She made the boy and girl live together without any ceremony. And they say she

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forced the girl against her will to submit to his clandestine embrace, so that, being thus deflowered, the girl would agree to the marriage, and the Emperor could not forbid the event. However, after the first ravishing, Anastasius and the girl fell warmly in love with each other, and for not less than eight months continued their unmarital relations.

But when, after Theodora's death, Antonina came to Constantinople, she was unwilling to forget the outrage the Queen had committed against her. Not bothering about the fact that if she united her daughter to any other man, she would be making an ex-prostitute out of her, she refused to accept Theodora's nephew as a son-in-law, and by force tore the girl, ignoring her fondest pleadings, from the man she loved.

For this act of senseless obstinacy she was universally censured. Yet when her husband came home, she easily persuaded him to approve her course: which should

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have openly disclosed the character of the man. Still, though he had pledged himself to Photius and others of his friends, and then broken his word, there were plenty who sympathized with him. For they thought the reason for his perjury was not uxoriousness, but his fear of the Empress. But after Theodora died, as I have told, he still took no thought of Photius or any of his friends; and it was clear he called Antonina his mistress, and Calligonus the pander, his master. And then all men saw his shame, made him a public laughing stock, and reviled him to his face as a nitwit. Now was the folly of Belisarius completely revealed.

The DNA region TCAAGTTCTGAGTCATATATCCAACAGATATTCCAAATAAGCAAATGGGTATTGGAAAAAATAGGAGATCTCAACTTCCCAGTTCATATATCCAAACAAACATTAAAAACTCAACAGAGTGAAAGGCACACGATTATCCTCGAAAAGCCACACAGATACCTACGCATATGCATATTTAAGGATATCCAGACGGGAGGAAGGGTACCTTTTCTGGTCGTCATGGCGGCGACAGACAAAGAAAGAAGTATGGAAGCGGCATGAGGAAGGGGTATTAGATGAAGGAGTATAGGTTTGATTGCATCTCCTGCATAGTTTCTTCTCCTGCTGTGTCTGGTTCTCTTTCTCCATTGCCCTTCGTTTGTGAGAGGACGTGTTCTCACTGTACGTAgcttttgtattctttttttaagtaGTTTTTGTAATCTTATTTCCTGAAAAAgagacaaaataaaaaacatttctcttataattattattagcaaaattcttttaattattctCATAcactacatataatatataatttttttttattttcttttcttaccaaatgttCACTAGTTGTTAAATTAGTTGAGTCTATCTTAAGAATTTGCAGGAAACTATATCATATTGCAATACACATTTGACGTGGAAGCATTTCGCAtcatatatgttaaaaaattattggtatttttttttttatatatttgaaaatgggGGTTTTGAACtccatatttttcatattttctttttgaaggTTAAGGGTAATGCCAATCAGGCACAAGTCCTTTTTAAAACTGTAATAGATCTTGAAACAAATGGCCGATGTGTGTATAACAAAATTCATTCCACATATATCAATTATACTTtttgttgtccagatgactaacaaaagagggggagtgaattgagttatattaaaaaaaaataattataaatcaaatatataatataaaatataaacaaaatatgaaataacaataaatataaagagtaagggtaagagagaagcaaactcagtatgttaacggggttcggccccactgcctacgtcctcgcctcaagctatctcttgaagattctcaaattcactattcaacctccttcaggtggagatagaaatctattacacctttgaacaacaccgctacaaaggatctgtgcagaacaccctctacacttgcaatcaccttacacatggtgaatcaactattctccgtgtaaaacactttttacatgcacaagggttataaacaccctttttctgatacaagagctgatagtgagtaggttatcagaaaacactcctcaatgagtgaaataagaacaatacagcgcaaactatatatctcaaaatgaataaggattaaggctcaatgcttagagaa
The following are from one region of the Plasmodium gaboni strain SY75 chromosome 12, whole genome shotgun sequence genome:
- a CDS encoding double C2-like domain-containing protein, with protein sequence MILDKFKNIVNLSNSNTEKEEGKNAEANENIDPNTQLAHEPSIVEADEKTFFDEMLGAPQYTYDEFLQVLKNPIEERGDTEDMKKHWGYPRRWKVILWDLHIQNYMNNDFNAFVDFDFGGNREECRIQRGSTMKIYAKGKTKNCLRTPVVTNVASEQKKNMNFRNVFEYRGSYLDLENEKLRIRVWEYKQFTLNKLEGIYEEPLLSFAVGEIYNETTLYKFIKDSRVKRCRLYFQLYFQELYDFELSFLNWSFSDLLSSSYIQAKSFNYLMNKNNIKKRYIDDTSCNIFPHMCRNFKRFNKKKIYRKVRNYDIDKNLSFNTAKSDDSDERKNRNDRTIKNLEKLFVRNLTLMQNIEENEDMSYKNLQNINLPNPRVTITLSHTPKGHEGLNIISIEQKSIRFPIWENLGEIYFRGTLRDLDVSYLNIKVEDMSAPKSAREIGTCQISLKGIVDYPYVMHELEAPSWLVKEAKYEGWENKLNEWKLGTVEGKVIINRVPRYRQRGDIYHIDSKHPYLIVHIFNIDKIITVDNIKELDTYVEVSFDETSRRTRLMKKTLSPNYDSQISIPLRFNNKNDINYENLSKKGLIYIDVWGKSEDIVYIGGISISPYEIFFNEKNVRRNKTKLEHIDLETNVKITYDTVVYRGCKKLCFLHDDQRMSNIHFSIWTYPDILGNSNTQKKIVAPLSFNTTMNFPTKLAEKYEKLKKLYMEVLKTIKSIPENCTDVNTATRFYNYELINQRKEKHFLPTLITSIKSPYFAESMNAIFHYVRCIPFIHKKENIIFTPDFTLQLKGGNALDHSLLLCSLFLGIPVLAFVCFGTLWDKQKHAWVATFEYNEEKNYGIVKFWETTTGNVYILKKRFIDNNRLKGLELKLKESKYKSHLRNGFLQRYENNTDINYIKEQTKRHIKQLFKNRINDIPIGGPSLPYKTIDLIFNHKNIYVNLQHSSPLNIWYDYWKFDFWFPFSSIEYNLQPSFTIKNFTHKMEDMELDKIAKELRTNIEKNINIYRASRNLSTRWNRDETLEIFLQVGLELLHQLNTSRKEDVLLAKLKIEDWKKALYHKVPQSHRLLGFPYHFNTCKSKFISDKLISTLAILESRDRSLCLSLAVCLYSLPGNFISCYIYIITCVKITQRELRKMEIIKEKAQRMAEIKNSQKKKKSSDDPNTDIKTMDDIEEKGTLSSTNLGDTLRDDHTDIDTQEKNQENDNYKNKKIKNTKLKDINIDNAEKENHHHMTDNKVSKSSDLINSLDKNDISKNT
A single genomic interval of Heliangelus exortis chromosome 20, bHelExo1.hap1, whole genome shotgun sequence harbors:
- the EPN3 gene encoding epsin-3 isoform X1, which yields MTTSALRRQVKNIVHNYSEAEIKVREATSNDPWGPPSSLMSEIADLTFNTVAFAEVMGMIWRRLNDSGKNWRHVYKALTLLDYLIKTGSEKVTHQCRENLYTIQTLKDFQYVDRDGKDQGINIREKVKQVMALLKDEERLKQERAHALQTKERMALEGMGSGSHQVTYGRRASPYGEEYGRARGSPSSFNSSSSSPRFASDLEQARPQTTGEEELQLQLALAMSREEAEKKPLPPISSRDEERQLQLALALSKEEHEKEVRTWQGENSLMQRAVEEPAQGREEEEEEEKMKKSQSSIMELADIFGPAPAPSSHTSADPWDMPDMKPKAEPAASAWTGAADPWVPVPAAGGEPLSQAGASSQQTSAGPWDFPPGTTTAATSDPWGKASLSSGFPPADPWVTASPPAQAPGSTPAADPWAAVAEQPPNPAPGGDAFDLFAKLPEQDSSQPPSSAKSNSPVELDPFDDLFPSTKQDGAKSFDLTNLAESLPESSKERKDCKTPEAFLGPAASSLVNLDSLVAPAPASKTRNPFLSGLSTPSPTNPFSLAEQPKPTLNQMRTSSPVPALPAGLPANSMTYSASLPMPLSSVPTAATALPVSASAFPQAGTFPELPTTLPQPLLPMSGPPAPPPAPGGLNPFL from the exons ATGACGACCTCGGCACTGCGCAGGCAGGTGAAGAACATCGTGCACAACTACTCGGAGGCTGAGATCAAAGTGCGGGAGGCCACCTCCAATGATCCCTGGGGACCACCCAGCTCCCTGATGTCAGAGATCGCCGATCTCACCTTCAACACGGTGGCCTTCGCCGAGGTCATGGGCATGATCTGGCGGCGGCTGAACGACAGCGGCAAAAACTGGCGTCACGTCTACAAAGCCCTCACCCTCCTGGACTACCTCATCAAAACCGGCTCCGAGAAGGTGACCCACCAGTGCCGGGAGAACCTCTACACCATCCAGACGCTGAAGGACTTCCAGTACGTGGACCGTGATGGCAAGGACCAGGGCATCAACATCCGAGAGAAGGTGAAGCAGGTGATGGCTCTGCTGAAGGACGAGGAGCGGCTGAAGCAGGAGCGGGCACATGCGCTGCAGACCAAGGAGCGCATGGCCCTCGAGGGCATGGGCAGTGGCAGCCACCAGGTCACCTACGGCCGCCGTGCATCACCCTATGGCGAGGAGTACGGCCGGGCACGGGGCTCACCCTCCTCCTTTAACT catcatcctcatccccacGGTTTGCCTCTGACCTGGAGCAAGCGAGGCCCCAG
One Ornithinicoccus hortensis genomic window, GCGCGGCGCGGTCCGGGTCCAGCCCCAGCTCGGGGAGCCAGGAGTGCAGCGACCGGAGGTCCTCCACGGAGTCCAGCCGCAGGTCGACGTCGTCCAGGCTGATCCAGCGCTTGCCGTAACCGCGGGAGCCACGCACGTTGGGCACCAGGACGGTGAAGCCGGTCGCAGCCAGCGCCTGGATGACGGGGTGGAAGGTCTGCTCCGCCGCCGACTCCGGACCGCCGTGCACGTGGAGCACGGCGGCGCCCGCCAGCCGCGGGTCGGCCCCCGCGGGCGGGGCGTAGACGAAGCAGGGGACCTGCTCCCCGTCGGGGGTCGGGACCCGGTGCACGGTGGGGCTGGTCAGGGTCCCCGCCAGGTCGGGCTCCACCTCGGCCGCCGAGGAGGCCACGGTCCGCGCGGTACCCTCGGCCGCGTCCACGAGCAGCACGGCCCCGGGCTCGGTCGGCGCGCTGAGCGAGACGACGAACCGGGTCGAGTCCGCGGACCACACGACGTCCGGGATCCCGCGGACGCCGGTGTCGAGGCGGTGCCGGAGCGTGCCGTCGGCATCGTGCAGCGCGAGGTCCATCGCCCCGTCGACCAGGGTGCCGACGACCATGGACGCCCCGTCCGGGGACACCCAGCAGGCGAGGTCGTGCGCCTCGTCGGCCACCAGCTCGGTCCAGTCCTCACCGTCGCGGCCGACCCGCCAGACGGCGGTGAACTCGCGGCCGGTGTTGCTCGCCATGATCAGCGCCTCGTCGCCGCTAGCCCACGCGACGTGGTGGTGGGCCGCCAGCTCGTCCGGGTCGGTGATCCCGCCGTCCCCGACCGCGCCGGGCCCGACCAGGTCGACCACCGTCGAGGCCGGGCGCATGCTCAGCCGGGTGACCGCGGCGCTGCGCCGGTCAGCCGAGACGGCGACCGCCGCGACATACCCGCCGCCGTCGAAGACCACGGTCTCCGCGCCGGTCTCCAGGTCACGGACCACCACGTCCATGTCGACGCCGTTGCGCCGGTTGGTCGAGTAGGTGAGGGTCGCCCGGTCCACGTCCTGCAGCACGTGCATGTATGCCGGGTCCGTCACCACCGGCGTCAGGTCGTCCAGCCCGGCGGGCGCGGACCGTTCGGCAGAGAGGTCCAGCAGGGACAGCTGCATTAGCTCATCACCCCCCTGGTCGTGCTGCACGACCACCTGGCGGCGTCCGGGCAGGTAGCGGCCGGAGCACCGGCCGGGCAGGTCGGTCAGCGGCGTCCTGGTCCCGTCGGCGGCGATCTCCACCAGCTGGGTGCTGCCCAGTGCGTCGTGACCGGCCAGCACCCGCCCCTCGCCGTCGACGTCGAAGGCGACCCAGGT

As for Sergius, son of Bacchus, and his misdeeds in Libya, I have described that affair sufficiently in my chapter elsewhere on the subject: how he was most guilty for the disaster there to Roman power, and how he disregarded the gospel oath he had sworn to the Levathae, and criminally put

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to death their eighty ambassadors. So there remains for me now to add only this, that neither did these men come to Sergius with any intention of treachery, nor did Sergius have any suspicion that they did; but nevertheless, after inviting them to a banquet under pledge of safety, he put them shamefully to death. This resulted in the loss of Solomon, the Roman army, and all the Libyans. For consequent to this affair, especially after Solomon's death, as I have told, neither officer nor soldier was willing to venture the dangers of battle. Most notably John, son of Sisinniolus, kept entirely from the field of war, because of his hatred of Sergius, until Areobindus came to Libya.

This Sergius was a luxurious person and no soldier; juvenile in nature and in years; a jealous and swaggering bully; a wanton liver and a blowhard. But after he became the accepted suitor of her niece and was thus related to Antonina, Belisarius's wife, the Empress would not allow him to be

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punished or removed from his command, even when she saw Libya sure to be lost. And with the Emperor's consent she even let Solomon, Sergius's brother, go scotfree after the murder of Pegasius. How this happened I shall now relate.

After Pegasius had ransomed Solomon from the Levathae, and the barbarians had gone home, Solomon, with Pegasius his ransomer and a few soldiers, set out for Carthage. And on the way Pegasius reminded Solomon of the wrong he had done, and said he should thank God for his rescue from the enemy. Solomon, vexed at being reproached for having been taken captive, straightway slew Pegasius; and this was his requital to the man who had saved him. But when Solomon arrived in Constantinople, the Emperor pardoned him for the crime on the ground that the man he killed was a traitor to the Roman state. So Solomon, thus escaping justice, left gladly for the East to visit his native country and

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his family. Yet God's vengeance overtook him on the very journey, and removed him from the world of men.

This is the explanation of the affair between Solomon and Pegasius.

Next: VI. Ignorance of the Emperor Justin, and His Stencilled Signature, and How His Nephew Justinian Was the Virtual Ruler